Editor’s Note: For the first time, LaxAllStars.com will had three of our members on the ground in Radotin for the Ales Hrebesky Memorial 2018 to give you the most in-depth coverage and behind the scenes views of the week. Thanks to the support of MaxLax, the world leader in box lacrosse gear for goalies and players, we’ve be shown off the AHM like never before! Make sure you peep the new MaxLax player gloves – super protective, super comfortable, old school inspired beauties!
The 2018 Ales Hrebesky Memorial.
To describe such a thing, I’ve been trying to be perfect. Every word had to be perfect, that’s what the AHM deserves. How can I put this word and that word together, in the particular order that is appropriate to give the due credit to the tournament?
I don’t think it really can be done. I tried last year, as well as the year before, and even the year previous. Justin Meyer, our World Championships sportswriter, new to lacrosse tried this year. If you go back through the Lacrosse All Stars archives I’m sure you’ll find half a dozen from Connor alone. All of them trying to convey exactly just how we feel about that long weekend in Prague.
I don’t think I’ll try this year. I won’t try to force the intangible moments and feelings through the cookie-cutter of the English language. It doesn’t work. If you think that this is just an elaborate cop-out and I don’t really know what I’m talking about, maybe you’re right. Maybe you haven’t been to the AHM and you really should get on that.
All I have to say this year, is thank you. Thank you one thousand times over. To whom? To whom is this blanket thank you projected towards? I suppose I should be more specific.
To the people of Radotin…
Thank you. Thank you for the community that puts the world on pause for one week every year. Thank you for welcoming hundreds of players and families from all over the world, and treating us as your friends, neighbors, and family. Without your tolerance and guidance, there would most likely be some Jagged Mountain guys still riding the trains trying to figure out where the games are. Thank you for pointing us in the right direction, for feeding us, and for building the environment that makes this gathering so much more than just a lacrosse tournament.
To the KIDS!
You guys are awesome. Players who have dreamed of glory under the lights, signing autographs, and taking pictures with their biggest fans travel from across the ocean to realize those dreams in a small town on the outskirts of Prague. Fist-bumps and high-fives are twice as cool for us as they are for you. Your dreams of winning championships and scoring goals in front of sold-out stadiums – those were our dreams when we were wearing uniforms and shorts that draped over us like blankets too. What makes us happiest is knowing that we’ll be watching you scoring those goals, because we’ll be standing in those sold-out stadiums! Keep playing – you have thousands of fans from all over the world!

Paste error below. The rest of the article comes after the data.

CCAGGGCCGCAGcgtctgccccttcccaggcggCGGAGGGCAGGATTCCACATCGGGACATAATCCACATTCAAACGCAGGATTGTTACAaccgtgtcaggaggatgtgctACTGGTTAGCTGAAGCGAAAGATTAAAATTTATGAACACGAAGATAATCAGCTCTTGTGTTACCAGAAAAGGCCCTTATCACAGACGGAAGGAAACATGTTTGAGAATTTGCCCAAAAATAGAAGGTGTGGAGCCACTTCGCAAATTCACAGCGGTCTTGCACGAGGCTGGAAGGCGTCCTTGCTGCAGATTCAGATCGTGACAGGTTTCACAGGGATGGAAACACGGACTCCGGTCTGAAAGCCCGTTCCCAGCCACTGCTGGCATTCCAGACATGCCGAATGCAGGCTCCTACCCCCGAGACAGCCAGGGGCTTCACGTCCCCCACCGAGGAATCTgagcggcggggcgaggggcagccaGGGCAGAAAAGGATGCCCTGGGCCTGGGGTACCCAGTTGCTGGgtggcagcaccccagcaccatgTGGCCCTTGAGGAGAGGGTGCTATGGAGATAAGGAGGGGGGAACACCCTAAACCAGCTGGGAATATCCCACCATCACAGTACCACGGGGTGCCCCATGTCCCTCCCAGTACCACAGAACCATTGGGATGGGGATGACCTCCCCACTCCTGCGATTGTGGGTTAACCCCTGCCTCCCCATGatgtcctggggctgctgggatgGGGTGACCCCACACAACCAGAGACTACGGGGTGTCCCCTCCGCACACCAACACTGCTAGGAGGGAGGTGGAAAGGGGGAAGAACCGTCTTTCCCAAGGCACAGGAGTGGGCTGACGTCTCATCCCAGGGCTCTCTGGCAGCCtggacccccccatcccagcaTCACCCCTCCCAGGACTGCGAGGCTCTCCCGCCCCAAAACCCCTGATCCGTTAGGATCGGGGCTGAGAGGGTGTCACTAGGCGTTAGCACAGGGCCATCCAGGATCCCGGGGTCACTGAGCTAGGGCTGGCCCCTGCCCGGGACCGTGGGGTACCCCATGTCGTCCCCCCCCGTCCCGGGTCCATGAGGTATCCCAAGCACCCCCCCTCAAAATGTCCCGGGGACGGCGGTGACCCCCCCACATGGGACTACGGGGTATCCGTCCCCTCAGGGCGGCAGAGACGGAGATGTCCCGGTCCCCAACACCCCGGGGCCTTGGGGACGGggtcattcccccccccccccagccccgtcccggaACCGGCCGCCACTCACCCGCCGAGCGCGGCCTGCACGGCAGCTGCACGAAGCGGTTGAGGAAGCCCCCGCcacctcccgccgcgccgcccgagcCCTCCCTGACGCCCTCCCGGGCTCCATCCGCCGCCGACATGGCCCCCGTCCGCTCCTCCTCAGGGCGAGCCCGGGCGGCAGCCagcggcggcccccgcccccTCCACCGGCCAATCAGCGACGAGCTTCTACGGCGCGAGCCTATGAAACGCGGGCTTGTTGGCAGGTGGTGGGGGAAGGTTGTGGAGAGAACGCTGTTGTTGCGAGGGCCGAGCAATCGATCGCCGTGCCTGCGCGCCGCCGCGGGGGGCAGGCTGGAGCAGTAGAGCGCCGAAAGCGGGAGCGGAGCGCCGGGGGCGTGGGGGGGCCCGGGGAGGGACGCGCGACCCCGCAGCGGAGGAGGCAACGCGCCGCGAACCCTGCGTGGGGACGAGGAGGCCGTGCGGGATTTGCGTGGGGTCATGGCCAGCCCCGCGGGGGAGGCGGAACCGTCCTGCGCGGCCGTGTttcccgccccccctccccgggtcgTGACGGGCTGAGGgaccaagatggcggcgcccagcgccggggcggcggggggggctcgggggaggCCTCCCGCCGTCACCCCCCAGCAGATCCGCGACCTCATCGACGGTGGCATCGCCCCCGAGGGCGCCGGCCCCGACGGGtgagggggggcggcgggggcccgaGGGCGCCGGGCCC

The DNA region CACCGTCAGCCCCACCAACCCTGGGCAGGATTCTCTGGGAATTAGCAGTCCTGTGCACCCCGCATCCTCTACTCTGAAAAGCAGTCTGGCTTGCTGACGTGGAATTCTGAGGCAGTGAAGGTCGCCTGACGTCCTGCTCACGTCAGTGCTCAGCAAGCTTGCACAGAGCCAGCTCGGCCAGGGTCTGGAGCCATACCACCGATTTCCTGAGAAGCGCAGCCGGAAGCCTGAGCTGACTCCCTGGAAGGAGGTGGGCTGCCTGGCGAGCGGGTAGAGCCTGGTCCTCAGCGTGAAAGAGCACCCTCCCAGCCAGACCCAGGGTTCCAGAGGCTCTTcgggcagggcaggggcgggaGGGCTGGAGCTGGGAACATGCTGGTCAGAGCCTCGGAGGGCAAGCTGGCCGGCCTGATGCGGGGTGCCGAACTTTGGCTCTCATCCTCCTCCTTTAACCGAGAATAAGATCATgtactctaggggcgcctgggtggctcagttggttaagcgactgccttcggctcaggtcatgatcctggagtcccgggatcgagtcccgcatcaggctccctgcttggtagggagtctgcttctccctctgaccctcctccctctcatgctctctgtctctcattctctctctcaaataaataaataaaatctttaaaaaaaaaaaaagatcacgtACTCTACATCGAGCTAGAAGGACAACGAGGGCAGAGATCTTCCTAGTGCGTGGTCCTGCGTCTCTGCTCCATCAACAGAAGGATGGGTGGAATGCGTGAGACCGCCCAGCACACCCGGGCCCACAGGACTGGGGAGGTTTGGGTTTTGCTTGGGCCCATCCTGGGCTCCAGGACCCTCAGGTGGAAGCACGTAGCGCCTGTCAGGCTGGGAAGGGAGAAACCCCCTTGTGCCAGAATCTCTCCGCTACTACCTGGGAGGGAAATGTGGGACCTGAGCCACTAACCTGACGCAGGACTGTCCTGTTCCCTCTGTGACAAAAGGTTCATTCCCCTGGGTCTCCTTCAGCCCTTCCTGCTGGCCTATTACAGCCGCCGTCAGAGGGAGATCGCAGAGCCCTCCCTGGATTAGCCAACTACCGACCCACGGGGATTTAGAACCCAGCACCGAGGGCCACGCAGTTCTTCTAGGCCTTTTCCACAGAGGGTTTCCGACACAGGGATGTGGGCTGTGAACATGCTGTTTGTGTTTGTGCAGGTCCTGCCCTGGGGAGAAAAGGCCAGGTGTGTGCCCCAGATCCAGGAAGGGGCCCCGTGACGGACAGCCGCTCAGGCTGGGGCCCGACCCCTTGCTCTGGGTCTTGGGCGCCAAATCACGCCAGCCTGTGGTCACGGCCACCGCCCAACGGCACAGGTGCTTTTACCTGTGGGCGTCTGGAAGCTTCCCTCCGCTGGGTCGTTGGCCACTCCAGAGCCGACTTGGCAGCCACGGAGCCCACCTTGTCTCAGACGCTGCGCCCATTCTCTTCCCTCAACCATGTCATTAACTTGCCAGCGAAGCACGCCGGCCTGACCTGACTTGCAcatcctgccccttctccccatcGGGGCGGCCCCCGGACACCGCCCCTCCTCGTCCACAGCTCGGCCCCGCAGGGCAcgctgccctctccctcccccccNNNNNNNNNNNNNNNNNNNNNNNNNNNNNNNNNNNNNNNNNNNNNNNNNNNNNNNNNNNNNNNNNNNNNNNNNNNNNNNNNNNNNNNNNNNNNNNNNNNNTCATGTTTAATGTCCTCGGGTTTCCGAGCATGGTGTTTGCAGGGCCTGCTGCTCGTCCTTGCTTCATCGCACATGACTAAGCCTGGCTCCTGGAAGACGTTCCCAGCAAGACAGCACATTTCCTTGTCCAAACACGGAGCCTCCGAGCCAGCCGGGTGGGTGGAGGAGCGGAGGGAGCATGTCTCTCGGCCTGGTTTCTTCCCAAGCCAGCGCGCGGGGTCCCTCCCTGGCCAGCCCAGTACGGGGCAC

To the tournament…
To the teenage boys in yellow vests opening the penalty boxes, picking up trash, and doing the myriad of other tasks you’re given. To the girls in the tower running the statistics and the clocks, and the small army of van drivers who first welcomed us at the airport. THANK YOU. Without these things, it simply wouldn’t be the same. To the security guys who watch the door to the clubhouse, the girls who help selling tickets and putting wristbands on, and to the single greatest lacrosse warmup DJ in the Czech Republic, Lukas – thank you, guys!
To Sokolovna Restaurace…
Thank you for feeding a thousand hungry tummies. I personally have a special appreciation for the level of patience you’re able to show. The dedication to be there from sun up to sun down is no easy feat, and I hope you’ll enjoy some time to relax a little bit now that the annual storm has passed. A very special note to the man on the grill, who caters to his flock of pork-steaks and cheeses. I can still smell that grill pit. Without that small detail of waiting in line for a beer and a bite, all the while watching your buddies smash each other into the boards not twenty feet away – it wouldn’t be the same without you guys.
To the players, the teams, and the one or two guys on the squad who make it happen…
Thanks for showing up. Honestly. You could use your time and money and attention other places, and those people you’d interact with, whether they be friend or family, would appreciate that time. You travel from far and wide to spend your hard earned dollar… to get slammed on the ground and to run your ass off. The player at the Ales Hrebesky Memorial is cut from a different cloth. The dollar figure could either pay rent or it could be spent on a couple of runs with his best friends in the heart of Europe. Easy choice.
To organize you fools really isn’t HARD… but it isn’t easy. Minutes a day turn into hours a week, and it really does add up. I’m coming off of this year, personally having a heavy hand in organizing the Glasgow Clydesiders, the Non-Olympic Athletes from Everywhere, as well as playing a minor managerial role in prepping Scotland’s first box team for E-Box… and it really is a lot. Changing itineraries, uniforms, your goalie’s gear doesn’t show up at the airport until three hours before the game. Running a team is a lot, and I appreciate the heads of each of your teams for doing what they do.